The second point that shows up over and over again is the connection of God the creator and Supreme Being, God the source of love, and God the source of reason. Ratzinger painstakingly defends the Johannine declaration “God is love.” He explains in even more detail how Christianity, from its roots in Judaism and its translation into Greek, represented the natural union of religion and philosophy into the one system that could bring its adherents both truth and reason.

Based on those two points, this book is more effective as a defense of Christianity as a system of philosophy and a way to approach a quest for “truth” than a guidebook for Christians on how to approach truth or tolerance. Considering Ratzinger’s intellectual background and philosophical traditions, that makes perfect sense. However, the book left several questions that I would very much like to pose, should I ever get the chance to speak with the Pope.

For me, the most grievous omission from the book dealt with the relationship between Christianity and Islam. Most of the book’s material was written in the 1990s, when Islamic extremism was still an emerging threat in international geopolitics. Now that al Qaeda is a household name, many Christians—particularly American Christians—want to know what sort of relationship Christianity and Islam can have. Ratzinger only mentions Islam a handful of times in the book, at the same time acknowledging that the beliefs of Muslims are a topic that probably deserves a treatise of its own. Allah and the Christian God are the same deity in the Abrahmic tradition, but to what extent are Muslim beliefs the same as Christian ones? I’d like to know, in Ratzinger’s opinion, if Muslims hold the same view that God is supreme, God is reason, and God is love that Christians do (or ought to).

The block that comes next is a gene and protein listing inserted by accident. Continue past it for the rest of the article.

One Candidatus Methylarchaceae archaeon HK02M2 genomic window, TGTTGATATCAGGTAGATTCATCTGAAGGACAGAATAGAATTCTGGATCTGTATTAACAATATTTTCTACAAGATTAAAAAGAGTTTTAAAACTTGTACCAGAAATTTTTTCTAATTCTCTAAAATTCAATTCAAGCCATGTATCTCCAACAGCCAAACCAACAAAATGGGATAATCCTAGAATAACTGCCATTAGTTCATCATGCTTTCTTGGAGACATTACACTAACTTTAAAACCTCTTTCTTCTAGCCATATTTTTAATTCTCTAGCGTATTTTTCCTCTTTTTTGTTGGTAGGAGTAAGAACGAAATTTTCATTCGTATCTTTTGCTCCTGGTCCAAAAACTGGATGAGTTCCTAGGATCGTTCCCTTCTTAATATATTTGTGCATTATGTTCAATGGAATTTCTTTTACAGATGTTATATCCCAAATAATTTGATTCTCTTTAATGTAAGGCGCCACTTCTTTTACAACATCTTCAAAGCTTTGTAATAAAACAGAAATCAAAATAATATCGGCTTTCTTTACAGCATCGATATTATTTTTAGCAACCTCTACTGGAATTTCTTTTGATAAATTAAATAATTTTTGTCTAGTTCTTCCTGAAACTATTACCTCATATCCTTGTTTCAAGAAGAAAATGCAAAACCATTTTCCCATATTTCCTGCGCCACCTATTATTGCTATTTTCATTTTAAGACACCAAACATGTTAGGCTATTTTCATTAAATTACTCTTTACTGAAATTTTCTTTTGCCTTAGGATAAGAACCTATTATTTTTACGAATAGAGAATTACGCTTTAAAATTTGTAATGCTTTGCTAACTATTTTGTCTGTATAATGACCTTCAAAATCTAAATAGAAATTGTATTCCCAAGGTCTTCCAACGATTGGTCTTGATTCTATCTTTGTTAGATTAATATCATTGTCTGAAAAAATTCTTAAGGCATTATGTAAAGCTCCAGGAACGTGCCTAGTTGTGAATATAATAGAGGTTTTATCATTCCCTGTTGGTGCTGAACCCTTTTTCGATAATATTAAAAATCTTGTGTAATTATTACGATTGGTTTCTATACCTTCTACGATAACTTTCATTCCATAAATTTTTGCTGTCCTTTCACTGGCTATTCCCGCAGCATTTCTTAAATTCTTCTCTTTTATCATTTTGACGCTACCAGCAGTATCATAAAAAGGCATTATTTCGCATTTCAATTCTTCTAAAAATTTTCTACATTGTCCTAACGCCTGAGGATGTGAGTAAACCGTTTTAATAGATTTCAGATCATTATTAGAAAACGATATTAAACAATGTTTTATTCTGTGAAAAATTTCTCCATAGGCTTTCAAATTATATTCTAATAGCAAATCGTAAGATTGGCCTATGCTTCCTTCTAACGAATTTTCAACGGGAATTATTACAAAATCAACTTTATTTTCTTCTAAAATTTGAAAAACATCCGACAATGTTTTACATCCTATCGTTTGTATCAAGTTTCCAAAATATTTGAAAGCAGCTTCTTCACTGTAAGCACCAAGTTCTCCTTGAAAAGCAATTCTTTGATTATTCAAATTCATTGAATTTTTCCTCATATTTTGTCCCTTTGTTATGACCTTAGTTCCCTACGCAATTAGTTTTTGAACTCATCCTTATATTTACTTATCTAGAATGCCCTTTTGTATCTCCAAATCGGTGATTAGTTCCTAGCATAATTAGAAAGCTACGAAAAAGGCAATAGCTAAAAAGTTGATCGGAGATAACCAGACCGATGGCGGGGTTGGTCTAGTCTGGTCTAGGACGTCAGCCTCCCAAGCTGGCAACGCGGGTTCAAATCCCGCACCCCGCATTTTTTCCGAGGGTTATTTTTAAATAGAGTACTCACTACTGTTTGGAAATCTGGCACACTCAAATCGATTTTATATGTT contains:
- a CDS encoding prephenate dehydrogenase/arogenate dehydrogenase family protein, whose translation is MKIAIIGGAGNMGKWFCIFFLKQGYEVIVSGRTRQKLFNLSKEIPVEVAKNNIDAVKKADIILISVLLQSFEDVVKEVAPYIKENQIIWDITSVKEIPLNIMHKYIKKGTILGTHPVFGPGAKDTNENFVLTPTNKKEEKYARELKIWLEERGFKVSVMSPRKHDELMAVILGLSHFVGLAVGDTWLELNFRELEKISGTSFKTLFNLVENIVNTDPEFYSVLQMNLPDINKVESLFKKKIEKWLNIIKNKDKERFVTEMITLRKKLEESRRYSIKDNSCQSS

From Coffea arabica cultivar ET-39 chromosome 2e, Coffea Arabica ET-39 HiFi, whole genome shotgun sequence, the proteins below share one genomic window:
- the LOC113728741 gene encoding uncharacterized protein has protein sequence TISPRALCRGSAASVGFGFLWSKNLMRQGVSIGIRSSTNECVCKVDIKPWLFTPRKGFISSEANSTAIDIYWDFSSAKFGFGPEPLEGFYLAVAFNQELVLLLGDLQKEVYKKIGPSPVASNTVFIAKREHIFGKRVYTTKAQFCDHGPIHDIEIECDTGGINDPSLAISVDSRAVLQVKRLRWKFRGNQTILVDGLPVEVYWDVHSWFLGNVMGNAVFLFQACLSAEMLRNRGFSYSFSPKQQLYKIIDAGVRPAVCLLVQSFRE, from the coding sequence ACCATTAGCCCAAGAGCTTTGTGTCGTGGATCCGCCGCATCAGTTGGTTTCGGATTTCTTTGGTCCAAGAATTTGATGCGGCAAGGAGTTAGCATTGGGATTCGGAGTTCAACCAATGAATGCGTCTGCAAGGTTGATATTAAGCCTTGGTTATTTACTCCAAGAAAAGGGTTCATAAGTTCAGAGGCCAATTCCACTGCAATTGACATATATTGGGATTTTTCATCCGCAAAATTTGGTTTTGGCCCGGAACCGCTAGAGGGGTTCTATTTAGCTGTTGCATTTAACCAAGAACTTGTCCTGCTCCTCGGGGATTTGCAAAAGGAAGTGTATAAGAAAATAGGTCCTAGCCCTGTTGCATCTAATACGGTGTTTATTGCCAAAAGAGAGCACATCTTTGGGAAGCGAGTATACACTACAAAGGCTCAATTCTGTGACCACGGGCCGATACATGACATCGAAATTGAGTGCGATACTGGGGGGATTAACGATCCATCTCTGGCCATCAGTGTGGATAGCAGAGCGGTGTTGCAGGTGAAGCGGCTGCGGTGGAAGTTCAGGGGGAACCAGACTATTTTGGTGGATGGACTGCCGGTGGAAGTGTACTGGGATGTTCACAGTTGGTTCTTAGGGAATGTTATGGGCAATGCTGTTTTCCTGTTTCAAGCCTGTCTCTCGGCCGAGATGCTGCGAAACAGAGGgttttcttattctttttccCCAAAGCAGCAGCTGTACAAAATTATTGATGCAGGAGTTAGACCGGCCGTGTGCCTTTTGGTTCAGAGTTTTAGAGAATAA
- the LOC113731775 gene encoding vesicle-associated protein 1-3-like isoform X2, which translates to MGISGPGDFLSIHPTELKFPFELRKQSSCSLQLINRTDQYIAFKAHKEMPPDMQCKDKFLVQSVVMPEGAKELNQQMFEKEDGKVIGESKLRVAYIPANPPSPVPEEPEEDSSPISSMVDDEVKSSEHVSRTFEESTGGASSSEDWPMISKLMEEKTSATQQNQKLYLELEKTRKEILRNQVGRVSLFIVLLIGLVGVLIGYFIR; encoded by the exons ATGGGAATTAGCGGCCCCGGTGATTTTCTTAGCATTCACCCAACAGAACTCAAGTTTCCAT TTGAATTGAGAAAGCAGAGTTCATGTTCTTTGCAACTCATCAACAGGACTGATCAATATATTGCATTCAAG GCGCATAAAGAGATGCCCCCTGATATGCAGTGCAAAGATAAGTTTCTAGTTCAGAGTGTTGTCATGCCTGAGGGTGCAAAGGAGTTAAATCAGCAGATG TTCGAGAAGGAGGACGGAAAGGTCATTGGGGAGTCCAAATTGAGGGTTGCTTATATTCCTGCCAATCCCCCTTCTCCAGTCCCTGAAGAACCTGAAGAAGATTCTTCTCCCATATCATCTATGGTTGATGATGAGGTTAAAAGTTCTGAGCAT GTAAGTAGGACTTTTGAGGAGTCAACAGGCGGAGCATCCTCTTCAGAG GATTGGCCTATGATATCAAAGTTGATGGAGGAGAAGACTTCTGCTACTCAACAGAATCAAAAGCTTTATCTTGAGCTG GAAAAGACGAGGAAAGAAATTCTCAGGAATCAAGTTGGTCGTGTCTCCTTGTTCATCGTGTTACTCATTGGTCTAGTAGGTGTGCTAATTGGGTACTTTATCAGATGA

Second, to what extent do we, as Christians, have the obligation to spread the religion? We all know the Great Commission. I say the best way to do this is to lead by example: to show love and reason in all your actions. As Christians, we should never be afraid to proclaim our worship of God. And if I notice that someone I’m close to had a lack of purpose, or love, or reason, then I see it as my duty to suggest Christ as a way to get that. However—and this is probably where the Pope’s theology diverges from my own opinion—if I have a friend who’s committed to Judaism, or Hinduism, or whatever other system of belief, I have no intention of trying to dissuade that friend from that belief.

Despite these shortcomings, and Ratzinger’s tendency to argue ultra-abstractions like “what is truth?” and “does truth have a place in religion?”, this book is an invaluable insight into both what the Pope’s beliefs and how those beliefs were formed. Though plenty of critics have portrayed Benedict as far too conservative, his writings indicate that it is a deeply founded and well thought out conservatism, as opposed to a conservatism for the sake of tradition. Finally, he proves to be one of the most well-read, educated, and downright brilliant theologians of our time.

Currently listening: "Hiphopapotamus vs. Rhymenoceros", Flight of the Conchords